The Medical Brain Drain

What is the Big Idea?

Zambia-born Kunj Desai is a doctor in Newark, NJ where his salary is nearly ten times that of what he gets paid back home. He practices medicine in modern facilities and utilizes sophisticated technology to treat his patients. This is a stark contrast to how Desai's friend Emmanuel Makasa practices medicine in Zambia, where dirty scalpels litter the floor of his operating room and a Bosch power drill is the tool on deck for leg surgery.

"In a globalized economy, the countries that pay the most and offer the greatest chance for advancement tend to get the top talent," according to a feature in The New York Times Magazine.

South America's soccer players go to Europe for its salaries and glitzy tournaments. China and India's high tech workers head for the United States for job oppotunities. This trend is also true in the medical field where enticing salaries and technology in the U.S. is now the "world’s most powerful magnet for doctors, attracting more every year than Britain, Canada and Australia — the next most popular destinations for migrating doctors — combined."

Read the full New York Times Magazine article here.

What is the Significance?

Josh Ruxin, Big Think expert and founder of Rwanda Works, provides additional context from the other side of the Atlantic in a New York Times op-ed.

"Sixty percent of medical doctors who trained in Ghana in the 1980s have since left the country, and there are more Ethiopian doctors in Washington DC than in all of Ethiopia," said Ruxin. "Sub-Saharan Africa today houses more than a tenth of the world’s population, and shoulders a quarter of the global burden of disease, but it has just three percent of the world’s health care workers.

Rwanda, where I live, has just one medical school for a growing population of nearly 11 million. Aspiring students face stiff competition for the limited number of spots available in the school –just 42 students will graduate this year – so many have no choice but to desert the dream of becoming a doctor or nurse altogether. The result is that medical capacity in Rwanda is severely limited, and many rural districts (with about 300,000 people per district) have fewer than a dozen full time medical doctors. Without a robust medical educational system that promises high pay for public health doctors, it’s hard to imagine how Rwanda will overcome its current situation."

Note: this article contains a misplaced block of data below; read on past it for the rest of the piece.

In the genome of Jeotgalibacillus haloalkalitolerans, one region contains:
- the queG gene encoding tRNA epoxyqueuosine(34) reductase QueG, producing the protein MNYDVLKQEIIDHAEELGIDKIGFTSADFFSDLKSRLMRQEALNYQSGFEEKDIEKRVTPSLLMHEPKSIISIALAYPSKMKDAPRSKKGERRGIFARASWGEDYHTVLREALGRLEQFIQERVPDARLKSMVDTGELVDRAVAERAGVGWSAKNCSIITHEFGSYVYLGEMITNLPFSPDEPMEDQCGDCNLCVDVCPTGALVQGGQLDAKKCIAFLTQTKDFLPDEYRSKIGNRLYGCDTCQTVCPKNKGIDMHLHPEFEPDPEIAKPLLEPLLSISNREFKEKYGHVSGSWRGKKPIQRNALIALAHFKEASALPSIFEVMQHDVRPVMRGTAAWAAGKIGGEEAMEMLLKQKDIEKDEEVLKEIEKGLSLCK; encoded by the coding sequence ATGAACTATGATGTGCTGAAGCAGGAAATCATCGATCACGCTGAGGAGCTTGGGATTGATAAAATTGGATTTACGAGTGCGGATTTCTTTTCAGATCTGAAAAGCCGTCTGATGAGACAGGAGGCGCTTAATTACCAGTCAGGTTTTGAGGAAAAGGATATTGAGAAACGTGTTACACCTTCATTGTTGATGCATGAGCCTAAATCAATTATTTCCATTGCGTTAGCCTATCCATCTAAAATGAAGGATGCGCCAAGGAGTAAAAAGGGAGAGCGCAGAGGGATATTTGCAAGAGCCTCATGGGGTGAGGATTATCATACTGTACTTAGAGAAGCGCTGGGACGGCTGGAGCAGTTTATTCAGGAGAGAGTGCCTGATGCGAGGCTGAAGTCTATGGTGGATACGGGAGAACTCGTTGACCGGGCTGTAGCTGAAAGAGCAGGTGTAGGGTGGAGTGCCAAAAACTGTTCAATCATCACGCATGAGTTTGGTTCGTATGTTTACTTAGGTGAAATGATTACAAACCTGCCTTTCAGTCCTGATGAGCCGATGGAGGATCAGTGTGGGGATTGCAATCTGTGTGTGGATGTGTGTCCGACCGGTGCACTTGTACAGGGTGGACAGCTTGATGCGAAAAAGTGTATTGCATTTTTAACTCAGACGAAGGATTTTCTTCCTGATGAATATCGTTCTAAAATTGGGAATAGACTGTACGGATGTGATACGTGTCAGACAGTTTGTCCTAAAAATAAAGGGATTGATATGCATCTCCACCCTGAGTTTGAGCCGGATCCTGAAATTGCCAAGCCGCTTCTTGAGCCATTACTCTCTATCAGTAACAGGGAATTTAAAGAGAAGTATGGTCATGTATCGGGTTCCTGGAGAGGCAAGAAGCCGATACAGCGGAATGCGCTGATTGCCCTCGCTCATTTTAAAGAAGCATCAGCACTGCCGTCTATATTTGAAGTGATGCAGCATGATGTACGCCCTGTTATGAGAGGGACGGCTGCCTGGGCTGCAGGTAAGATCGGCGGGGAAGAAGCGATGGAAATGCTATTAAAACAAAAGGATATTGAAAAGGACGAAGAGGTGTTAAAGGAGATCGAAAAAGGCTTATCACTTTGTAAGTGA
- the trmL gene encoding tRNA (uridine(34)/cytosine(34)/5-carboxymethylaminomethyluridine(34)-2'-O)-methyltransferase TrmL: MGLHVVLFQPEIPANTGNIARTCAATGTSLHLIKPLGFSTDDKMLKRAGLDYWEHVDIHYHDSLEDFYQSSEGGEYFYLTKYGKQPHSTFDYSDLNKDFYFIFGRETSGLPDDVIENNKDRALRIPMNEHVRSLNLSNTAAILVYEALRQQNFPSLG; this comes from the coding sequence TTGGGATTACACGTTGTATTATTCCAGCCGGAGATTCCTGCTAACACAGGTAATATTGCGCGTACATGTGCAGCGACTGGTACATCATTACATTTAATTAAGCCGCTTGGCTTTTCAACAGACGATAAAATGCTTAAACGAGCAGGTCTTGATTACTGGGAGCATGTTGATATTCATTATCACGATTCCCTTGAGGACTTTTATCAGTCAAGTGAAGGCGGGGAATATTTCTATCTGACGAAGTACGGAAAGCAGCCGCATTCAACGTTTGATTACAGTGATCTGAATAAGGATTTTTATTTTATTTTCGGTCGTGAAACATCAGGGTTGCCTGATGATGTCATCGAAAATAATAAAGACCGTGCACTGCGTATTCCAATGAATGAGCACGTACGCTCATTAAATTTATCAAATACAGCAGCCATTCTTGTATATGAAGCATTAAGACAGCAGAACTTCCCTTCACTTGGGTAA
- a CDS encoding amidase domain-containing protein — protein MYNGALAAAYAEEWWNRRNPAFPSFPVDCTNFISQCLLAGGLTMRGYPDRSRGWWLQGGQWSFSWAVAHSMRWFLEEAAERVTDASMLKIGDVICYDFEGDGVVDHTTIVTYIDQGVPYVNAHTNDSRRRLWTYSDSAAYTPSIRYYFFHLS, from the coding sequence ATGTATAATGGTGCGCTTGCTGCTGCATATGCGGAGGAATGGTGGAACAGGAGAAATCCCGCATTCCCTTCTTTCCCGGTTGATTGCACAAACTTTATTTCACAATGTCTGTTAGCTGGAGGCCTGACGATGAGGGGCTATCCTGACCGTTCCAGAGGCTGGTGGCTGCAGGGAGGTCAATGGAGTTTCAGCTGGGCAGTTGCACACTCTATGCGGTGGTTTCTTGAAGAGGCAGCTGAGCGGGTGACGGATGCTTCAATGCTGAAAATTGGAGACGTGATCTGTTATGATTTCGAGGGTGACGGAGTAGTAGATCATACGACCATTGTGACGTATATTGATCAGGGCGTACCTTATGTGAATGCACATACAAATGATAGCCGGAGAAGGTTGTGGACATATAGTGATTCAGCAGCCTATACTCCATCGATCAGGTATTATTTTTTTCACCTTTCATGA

Health problems, however, transcend national borders and even the healthcare industry, according to Ruxin. By improving the health of people in poor countries, individuals as well as the world economy reaps the benefits.

"These are health issues which don’t just impact the communities in which they are occurring, it impacts the whole world. It makes everybody more susceptible to diseases, which we really don’t want to see at the levels of pandemic that we’ve seen just in the recent past," said Ruxin.

Listen to Josh Ruxin talk about the importance of global health:

But not all is lost. Cousins Gerard Urayeneza and Vianney Ruhumuliza are two Rwanda-born health professionals who are committed to serving their communities. Urayeneza became a skilled nurse practitioner who transformed a two room clinic into a hospital that serves 285,000 people in Rwanda.

Desai also feels a strong need to help his country.  “After completing residency training in the United States, I hope to return to Zambia and work where the need is the greatest, the rural areas,” he wrote in a personal statement when applying for jobs in the United States in 2005. “I am Zambian, and I am committed to improving the quality of care that fellow Zambians receive.”

He is angry about the inequities of the global economy and the shortcomings of his home country, but still Desai said. “It is still my homeland, it is still where I plan to die. I have spots picked out where I plan to retire.”

Photo courtesy of Department for International Development, Flickr

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